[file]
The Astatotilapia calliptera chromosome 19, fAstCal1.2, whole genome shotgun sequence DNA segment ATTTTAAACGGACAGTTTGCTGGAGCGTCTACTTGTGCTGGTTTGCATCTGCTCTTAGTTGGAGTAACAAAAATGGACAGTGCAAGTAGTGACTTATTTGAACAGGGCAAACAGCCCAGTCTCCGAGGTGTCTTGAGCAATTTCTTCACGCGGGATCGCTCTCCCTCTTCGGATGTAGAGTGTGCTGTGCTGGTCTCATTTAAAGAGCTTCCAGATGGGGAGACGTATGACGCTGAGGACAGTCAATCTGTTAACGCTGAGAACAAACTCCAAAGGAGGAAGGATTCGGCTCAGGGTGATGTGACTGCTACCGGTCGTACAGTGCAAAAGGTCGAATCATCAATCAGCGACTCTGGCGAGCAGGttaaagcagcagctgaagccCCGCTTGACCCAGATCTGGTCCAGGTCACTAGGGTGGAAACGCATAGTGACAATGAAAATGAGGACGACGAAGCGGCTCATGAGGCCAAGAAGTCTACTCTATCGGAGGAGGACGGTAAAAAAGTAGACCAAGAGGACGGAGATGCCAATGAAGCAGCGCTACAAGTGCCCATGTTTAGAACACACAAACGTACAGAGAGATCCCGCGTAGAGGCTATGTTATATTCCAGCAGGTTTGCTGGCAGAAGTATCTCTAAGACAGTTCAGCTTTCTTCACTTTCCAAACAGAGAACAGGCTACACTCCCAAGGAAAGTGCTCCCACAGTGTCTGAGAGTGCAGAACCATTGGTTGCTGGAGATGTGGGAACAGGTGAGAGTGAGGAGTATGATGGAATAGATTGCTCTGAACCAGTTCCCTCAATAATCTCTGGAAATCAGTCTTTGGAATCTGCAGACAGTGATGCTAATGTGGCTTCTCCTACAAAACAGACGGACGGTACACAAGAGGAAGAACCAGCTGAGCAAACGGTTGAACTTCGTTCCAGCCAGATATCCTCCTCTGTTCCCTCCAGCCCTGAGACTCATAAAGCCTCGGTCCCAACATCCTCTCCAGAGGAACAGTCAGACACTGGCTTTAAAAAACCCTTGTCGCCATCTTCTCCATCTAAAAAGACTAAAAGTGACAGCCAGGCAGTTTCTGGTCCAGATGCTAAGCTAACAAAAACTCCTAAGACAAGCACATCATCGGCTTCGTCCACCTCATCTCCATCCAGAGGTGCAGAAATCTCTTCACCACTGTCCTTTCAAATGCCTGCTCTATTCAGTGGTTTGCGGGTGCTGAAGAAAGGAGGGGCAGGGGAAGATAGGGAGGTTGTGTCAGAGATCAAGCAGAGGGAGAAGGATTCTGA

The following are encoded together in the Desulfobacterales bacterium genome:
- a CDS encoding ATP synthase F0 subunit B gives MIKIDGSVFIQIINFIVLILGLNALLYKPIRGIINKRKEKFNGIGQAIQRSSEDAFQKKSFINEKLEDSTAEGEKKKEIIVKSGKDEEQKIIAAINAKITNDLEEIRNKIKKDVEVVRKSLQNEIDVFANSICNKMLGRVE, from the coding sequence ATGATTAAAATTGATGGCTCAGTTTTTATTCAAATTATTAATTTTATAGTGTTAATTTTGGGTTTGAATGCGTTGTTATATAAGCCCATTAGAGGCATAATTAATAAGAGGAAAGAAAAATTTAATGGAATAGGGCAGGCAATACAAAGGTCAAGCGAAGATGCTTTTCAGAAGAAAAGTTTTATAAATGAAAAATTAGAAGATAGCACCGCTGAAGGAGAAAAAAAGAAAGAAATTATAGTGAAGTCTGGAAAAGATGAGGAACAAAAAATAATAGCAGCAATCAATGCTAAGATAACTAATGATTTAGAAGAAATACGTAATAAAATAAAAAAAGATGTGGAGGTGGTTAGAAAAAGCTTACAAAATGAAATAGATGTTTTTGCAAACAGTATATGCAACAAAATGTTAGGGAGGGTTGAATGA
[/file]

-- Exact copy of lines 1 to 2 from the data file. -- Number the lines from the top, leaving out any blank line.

The Astatotilapia calliptera chromosome 19, fAstCal1.2, whole genome shotgun sequence DNA segment ATTTTAAACGGACAGTTTGCTGGAGCGTCTACTTGTGCTGGTTTGCATCTGCTCTTAGTTGGAGTAACAAAAATGGACAGTGCAAGTAGTGACTTATTTGAACAGGGCAAACAGCCCAGTCTCCGAGGTGTCTTGAGCAATTTCTTCACGCGGGATCGCTCTCCCTCTTCGGATGTAGAGTGTGCTGTGCTGGTCTCATTTAAAGAGCTTCCAGATGGGGAGACGTATGACGCTGAGGACAGTCAATCTGTTAACGCTGAGAACAAACTCCAAAGGAGGAAGGATTCGGCTCAGGGTGATGTGACTGCTACCGGTCGTACAGTGCAAAAGGTCGAATCATCAATCAGCGACTCTGGCGAGCAGGttaaagcagcagctgaagccCCGCTTGACCCAGATCTGGTCCAGGTCACTAGGGTGGAAACGCATAGTGACAATGAAAATGAGGACGACGAAGCGGCTCATGAGGCCAAGAAGTCTACTCTATCGGAGGAGGACGGTAAAAAAGTAGACCAAGAGGACGGAGATGCCAATGAAGCAGCGCTACAAGTGCCCATGTTTAGAACACACAAACGTACAGAGAGATCCCGCGTAGAGGCTATGTTATATTCCAGCAGGTTTGCTGGCAGAAGTATCTCTAAGACAGTTCAGCTTTCTTCACTTTCCAAACAGAGAACAGGCTACACTCCCAAGGAAAGTGCTCCCACAGTGTCTGAGAGTGCAGAACCATTGGTTGCTGGAGATGTGGGAACAGGTGAGAGTGAGGAGTATGATGGAATAGATTGCTCTGAACCAGTTCCCTCAATAATCTCTGGAAATCAGTCTTTGGAATCTGCAGACAGTGATGCTAATGTGGCTTCTCCTACAAAACAGACGGACGGTACACAAGAGGAAGAACCAGCTGAGCAAACGGTTGAACTTCGTTCCAGCCAGATATCCTCCTCTGTTCCCTCCAGCCCTGAGACTCATAAAGCCTCGGTCCCAACATCCTCTCCAGAGGAACAGTCAGACACTGGCTTTAAAAAACCCTTGTCGCCATCTTCTCCATCTAAAAAGACTAAAAGTGACAGCCAGGCAGTTTCTGGTCCAGATGCTAAGCTAACAAAAACTCCTAAGACAAGCACATCATCGGCTTCGTCCACCTCATCTCCATCCAGAGGTGCAGAAATCTCTTCACCACTGTCCTTTCAAATGCCTGCTCTATTCAGTGGTTTGCGGGTGCTGAAGAAAGGAGGGGCAGGGGAAGATAGGGAGGTTGTGTCAGAGATCAAGCAGAGGGAGAAGGATTCTGA

The following are encoded together in the Desulfobacterales bacterium genome: